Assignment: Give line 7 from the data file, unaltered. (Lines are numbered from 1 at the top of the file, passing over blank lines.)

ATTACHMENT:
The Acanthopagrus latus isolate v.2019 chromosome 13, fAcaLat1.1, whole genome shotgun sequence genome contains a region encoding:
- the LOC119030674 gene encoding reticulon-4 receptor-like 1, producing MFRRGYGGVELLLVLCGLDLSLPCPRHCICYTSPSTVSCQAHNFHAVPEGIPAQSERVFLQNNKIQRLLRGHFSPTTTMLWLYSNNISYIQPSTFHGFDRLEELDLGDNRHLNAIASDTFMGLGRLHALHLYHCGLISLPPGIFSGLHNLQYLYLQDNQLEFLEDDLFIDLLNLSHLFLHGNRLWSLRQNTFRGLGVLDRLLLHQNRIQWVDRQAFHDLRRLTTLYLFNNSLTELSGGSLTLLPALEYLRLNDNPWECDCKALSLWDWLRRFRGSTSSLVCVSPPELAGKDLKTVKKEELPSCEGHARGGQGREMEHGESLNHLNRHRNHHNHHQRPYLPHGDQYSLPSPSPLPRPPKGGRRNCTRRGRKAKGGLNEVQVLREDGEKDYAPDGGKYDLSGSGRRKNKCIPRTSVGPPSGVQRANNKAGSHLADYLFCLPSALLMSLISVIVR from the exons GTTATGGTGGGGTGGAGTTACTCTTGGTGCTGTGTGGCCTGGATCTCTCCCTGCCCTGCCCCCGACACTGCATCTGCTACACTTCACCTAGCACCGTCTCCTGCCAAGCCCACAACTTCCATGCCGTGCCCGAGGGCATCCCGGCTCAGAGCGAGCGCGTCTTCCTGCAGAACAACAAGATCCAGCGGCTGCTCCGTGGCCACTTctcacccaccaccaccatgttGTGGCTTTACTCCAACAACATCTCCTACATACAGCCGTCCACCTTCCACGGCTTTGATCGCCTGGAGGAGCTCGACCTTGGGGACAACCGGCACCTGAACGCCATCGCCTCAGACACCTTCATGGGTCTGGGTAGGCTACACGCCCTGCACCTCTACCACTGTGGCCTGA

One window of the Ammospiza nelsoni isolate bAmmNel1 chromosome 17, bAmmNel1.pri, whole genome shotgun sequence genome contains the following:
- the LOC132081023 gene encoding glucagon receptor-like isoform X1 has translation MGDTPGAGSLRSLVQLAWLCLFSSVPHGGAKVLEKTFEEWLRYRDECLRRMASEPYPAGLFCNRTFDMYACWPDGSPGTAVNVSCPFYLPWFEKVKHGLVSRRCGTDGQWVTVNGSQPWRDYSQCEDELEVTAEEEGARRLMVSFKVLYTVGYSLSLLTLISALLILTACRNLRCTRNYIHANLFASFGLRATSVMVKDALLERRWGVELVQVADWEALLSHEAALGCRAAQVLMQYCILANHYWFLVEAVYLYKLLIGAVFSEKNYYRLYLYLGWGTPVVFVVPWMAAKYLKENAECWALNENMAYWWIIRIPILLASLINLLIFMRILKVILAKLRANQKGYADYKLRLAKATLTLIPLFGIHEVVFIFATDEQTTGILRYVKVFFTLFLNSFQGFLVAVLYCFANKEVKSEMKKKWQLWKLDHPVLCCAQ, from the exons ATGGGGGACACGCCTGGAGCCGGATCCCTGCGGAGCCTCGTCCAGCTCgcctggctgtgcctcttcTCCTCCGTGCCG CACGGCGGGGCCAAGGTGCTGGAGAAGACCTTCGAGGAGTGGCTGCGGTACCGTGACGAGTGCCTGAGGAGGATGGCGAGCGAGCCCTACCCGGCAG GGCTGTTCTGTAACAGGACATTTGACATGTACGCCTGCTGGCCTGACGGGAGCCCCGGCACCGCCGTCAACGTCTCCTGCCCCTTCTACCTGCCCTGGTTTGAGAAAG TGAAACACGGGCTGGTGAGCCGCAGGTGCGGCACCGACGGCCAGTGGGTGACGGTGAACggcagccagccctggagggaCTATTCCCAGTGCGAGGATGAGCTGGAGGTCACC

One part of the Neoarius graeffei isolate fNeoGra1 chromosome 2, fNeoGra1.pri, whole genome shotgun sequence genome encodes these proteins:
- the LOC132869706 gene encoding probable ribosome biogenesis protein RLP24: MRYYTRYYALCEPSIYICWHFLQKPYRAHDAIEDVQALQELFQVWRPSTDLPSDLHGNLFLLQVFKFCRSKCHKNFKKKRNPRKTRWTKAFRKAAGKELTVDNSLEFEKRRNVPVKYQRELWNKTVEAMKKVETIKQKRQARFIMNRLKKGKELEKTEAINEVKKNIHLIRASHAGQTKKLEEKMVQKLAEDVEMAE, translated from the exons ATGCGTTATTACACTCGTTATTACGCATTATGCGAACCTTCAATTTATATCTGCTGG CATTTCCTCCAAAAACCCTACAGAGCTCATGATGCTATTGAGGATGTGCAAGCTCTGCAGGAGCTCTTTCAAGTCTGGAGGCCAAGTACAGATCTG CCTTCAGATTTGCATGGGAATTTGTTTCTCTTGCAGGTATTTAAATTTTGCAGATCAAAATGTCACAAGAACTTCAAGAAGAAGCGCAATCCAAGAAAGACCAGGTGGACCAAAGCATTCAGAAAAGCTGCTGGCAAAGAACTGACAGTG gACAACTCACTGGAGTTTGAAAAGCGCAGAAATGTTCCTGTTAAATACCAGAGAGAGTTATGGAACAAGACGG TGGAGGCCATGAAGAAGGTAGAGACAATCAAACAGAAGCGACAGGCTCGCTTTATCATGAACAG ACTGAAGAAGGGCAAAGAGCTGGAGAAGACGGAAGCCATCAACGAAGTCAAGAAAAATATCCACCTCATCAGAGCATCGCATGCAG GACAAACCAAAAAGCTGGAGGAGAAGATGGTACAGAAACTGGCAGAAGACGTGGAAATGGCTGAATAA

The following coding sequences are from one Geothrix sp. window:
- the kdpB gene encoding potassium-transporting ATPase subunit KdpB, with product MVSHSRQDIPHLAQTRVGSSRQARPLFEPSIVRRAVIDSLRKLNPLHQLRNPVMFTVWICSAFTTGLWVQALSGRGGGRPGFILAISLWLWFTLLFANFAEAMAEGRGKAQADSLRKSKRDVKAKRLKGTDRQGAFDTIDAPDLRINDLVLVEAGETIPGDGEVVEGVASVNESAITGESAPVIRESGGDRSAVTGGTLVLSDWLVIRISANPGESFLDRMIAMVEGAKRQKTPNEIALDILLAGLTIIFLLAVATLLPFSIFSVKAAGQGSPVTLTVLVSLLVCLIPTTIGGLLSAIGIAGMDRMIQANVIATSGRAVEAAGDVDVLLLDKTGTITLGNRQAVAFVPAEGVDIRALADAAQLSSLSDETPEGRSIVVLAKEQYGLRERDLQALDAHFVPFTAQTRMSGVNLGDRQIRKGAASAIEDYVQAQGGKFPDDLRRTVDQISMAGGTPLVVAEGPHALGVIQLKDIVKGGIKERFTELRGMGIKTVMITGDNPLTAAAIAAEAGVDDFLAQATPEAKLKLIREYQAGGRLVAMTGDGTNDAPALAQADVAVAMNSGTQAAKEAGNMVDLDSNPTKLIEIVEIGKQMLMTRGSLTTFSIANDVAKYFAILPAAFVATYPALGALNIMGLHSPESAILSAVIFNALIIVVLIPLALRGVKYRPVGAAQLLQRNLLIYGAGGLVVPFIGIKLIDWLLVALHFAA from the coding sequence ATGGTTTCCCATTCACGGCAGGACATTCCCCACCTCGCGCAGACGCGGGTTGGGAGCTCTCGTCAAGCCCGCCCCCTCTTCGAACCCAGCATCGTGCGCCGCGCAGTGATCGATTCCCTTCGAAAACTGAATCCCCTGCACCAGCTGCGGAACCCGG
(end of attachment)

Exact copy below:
The following coding sequences are from one Geothrix sp. window: